That famous equation

By Sean Carroll | October 1, 2005 12:10 pm

Brian Greene has an article in the New York Times about Einstein’s famous equation E=mc2. The relation between mass and energy was really an afterthought, and isn’t as important to physics as what we now call “Einstein’s equation” — Rμν – (1/2)Rgμν = 8πGTμν, the relation between spacetime curvature and stress-energy. But it’s a good equation, and has certainly captured the popular imagination.

One way of reading E=mc2 is “what we call the `mass’ of an object is the value of its energy when it’s just sitting there motionless.” The factor of the speed of light squared is a reflection of the unification of space and time in relativity. What we think of as space and time are really two aspects of a single four-dimensional spacetime, but measuring intervals in spacetime requires different procedures depending on whether the interval is “mostly space” or “mostly time.” In the former case we use meter sticks, in the latter we use clocks. The speed of light is the conversion factor between the two types of measurement. (Of course professionals usually imagine clocks that tick off in years and measuring rods that are ruled in light-years, so that we have nice units where c=1.)

Greene makes the important point that E=mc2 isn’t just about nuclear energy; it’s about all sorts of energy, including when you burn gas in your car. At Crooked Timber, John Quiggin was wondering about that, since (like countless others) he was taught that only nuclear reactions are actually converting mass into energy; chemical reactions are a different kind of beast.

Greene is right, of course, but it does get taught badly all the time. The confusion stems from what you mean by “mass.” After Einstein’s insight, we understand that mass isn’t a once-and-for-all quantity that characterizes an object like an electron or an atom; the mass is simply the rest-energy of the body, and can be altered by changing the internal energies of the system. In other words, the mass is what you measure when you put the thing on a scale (given the gravitational field, so you can convert between mass and weight).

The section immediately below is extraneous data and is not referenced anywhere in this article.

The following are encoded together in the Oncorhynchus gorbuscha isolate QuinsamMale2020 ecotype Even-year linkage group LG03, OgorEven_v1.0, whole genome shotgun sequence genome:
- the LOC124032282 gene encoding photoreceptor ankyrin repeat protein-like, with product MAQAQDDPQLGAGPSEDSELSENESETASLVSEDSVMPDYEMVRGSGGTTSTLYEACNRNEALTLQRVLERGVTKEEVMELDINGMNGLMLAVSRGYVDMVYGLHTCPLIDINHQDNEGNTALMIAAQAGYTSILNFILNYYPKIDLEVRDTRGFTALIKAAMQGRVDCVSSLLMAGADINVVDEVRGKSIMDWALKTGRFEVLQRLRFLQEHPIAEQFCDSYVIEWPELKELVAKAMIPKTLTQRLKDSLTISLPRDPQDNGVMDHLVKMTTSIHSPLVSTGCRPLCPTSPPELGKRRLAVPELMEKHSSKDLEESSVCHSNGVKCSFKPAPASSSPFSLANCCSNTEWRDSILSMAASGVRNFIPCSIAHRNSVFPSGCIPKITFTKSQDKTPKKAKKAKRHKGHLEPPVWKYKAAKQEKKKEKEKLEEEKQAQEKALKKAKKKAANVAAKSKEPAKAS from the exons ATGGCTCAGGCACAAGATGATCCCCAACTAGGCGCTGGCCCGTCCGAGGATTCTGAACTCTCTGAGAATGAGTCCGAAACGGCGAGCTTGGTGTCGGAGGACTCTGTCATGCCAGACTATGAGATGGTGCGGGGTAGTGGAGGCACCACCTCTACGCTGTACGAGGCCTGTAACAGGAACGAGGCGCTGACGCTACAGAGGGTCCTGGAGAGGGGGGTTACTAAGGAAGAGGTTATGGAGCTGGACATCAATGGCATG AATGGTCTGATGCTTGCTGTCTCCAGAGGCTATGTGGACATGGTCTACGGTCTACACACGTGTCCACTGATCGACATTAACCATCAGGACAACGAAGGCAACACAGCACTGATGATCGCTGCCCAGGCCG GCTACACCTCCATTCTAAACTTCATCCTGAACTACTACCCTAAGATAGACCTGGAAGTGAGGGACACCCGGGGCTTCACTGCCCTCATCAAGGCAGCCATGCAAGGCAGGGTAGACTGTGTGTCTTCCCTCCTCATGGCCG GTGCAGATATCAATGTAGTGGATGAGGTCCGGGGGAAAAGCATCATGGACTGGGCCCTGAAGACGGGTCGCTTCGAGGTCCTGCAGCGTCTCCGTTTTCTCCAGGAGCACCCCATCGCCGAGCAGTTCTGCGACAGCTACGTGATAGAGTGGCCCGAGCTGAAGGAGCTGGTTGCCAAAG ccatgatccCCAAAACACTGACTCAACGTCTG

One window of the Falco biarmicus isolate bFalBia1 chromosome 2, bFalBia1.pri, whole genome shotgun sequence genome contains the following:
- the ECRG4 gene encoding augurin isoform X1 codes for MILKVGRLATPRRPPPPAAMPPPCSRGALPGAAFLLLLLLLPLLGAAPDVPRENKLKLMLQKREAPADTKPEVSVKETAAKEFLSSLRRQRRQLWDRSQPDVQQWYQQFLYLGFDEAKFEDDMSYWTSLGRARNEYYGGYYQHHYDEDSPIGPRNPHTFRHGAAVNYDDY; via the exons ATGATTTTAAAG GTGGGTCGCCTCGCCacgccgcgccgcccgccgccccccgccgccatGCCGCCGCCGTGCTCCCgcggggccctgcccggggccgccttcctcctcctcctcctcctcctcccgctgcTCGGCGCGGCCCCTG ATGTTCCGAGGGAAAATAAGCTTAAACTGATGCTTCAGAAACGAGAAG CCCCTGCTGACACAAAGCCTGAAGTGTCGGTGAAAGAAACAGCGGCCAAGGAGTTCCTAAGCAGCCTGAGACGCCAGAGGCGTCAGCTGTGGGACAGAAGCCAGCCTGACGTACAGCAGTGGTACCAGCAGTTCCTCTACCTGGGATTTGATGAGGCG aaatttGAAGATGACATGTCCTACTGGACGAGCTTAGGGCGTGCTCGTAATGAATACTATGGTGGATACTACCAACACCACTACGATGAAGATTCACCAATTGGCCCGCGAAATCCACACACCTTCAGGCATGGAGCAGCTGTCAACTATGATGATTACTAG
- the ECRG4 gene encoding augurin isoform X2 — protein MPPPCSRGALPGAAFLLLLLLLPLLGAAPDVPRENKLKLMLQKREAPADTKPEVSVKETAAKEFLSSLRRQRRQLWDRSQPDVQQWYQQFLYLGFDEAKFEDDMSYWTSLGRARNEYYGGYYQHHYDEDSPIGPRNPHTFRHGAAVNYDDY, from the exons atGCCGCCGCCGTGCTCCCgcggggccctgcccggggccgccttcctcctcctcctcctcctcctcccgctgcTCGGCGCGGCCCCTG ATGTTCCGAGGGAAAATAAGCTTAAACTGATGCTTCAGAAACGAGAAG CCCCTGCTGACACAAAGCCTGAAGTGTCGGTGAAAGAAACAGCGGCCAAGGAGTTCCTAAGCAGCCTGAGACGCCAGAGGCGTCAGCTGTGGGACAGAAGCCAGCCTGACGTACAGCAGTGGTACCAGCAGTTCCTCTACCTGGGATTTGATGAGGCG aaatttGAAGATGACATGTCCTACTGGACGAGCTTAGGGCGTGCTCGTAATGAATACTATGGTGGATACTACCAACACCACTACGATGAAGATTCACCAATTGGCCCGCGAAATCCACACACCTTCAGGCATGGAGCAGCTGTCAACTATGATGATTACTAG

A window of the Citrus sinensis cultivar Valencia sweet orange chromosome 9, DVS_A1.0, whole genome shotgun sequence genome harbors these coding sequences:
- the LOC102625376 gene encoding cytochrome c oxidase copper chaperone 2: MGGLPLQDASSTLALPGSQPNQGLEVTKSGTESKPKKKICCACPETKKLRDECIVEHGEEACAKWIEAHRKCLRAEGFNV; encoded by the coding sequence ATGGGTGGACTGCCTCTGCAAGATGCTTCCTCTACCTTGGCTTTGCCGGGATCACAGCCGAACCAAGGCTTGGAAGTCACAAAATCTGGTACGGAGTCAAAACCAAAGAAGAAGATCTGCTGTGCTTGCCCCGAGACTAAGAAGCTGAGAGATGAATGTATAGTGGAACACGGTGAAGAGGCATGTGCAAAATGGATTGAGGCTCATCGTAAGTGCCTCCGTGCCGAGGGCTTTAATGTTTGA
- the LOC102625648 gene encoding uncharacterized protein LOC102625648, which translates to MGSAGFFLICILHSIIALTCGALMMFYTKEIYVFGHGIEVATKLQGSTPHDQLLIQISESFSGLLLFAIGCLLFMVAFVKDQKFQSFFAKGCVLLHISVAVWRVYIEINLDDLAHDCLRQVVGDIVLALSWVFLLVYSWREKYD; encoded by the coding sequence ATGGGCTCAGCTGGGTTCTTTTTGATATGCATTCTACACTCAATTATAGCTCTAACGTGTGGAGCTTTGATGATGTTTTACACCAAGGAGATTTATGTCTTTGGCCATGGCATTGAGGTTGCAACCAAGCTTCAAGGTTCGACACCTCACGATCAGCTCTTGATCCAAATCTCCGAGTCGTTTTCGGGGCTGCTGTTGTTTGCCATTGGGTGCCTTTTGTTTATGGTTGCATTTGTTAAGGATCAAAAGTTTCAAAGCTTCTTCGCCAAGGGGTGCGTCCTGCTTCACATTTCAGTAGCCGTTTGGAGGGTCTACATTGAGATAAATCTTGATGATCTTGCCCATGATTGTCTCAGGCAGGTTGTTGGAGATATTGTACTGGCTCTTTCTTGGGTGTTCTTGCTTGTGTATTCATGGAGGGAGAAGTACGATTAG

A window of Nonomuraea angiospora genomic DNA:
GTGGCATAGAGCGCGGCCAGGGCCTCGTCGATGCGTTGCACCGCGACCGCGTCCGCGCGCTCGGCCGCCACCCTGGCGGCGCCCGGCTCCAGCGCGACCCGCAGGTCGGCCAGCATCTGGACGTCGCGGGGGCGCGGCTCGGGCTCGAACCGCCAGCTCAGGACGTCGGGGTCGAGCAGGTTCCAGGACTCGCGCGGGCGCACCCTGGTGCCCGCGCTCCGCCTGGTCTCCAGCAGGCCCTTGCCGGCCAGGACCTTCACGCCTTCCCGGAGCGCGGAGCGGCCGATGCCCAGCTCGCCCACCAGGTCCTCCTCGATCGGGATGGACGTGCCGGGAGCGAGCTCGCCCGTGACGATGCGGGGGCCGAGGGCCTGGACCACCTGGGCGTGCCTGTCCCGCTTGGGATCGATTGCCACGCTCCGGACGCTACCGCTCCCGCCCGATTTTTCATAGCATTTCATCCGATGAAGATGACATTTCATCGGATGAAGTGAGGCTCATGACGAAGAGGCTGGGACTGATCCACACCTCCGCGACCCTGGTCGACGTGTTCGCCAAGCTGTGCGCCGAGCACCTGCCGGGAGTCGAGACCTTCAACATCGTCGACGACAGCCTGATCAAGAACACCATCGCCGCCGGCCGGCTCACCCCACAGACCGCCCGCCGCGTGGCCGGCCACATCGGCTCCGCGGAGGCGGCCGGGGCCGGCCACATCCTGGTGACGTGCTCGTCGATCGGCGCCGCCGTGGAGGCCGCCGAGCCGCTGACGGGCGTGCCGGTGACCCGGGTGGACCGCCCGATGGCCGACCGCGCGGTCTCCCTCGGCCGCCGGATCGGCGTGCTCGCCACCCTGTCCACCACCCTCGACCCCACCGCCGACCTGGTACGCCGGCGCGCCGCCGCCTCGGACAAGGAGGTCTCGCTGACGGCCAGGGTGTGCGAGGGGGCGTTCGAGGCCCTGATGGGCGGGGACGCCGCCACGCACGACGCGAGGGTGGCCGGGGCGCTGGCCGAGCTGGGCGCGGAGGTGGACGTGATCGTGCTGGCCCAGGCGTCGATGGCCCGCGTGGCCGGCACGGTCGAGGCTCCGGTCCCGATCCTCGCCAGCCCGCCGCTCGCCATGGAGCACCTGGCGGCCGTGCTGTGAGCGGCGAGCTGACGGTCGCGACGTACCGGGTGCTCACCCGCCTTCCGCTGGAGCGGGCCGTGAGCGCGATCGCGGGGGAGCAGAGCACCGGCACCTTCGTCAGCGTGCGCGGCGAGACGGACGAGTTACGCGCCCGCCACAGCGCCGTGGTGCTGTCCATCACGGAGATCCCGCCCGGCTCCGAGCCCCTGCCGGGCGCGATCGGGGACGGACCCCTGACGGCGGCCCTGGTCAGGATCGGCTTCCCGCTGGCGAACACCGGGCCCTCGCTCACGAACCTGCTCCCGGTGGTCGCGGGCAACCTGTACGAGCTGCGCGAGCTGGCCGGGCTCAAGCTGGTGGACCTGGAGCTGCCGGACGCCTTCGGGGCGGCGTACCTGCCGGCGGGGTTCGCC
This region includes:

In particular, if you take some distinct particles with well-defined masses, and combine them together into a bound system, the mass of the resulting system will be the sums of the masses of the constituents plus the binding energy of the system (which is often negative, so the resulting mass is lower). This is exactly what is going on in nuclear reactions: in fission processes, you are taking a big nucleus and separating it into two smaller nuclei with a lower (more negative) binding energy, decreasing the total mass and releasing the extra energy as heat. Or, in fusion, taking two small nuclei and combining them into a larger nucleus with a lower binding energy. In either case, if you measured the masses of the individual particles before and after, it would have decreased by the amount of energy released (times c2).

But it is also precisely what happens in chemical reactions; you can, for example, take two hydrogen atoms and an oxygen atom and combine them into a water molecule, releasing some energy in the process. As commenter abb1 notes over at CT, this indeed means that the mass of a water molecule is less than the combined mass of two hydrogen atoms and an oxygen atom. The difference in mass is too tiny to typically measure, but it’s absolutely there. The lesson of relativity is that “mass” is one form energy can take, just like “binding energy” is, and we can convert between them no sweat.

So E=mc2 is indeed everywhere, running your computer and your car just as much as nuclear reactors. Of course, the first ancient tribe to harness fire didn’t need to know about E=mc2 in order to use this new technology to keep them warm; but the nice thing about the laws of physics is that they keep on working whether we understand them or not.


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About Sean Carroll

Sean Carroll is a Senior Research Associate in the Department of Physics at the California Institute of Technology. His research interests include theoretical aspects of cosmology, field theory, and gravitation. His most recent book is The Particle at the End of the Universe, about the Large Hadron Collider and the search for the Higgs boson. Here are some of his favorite blog posts, home page, and email: carroll [at] .


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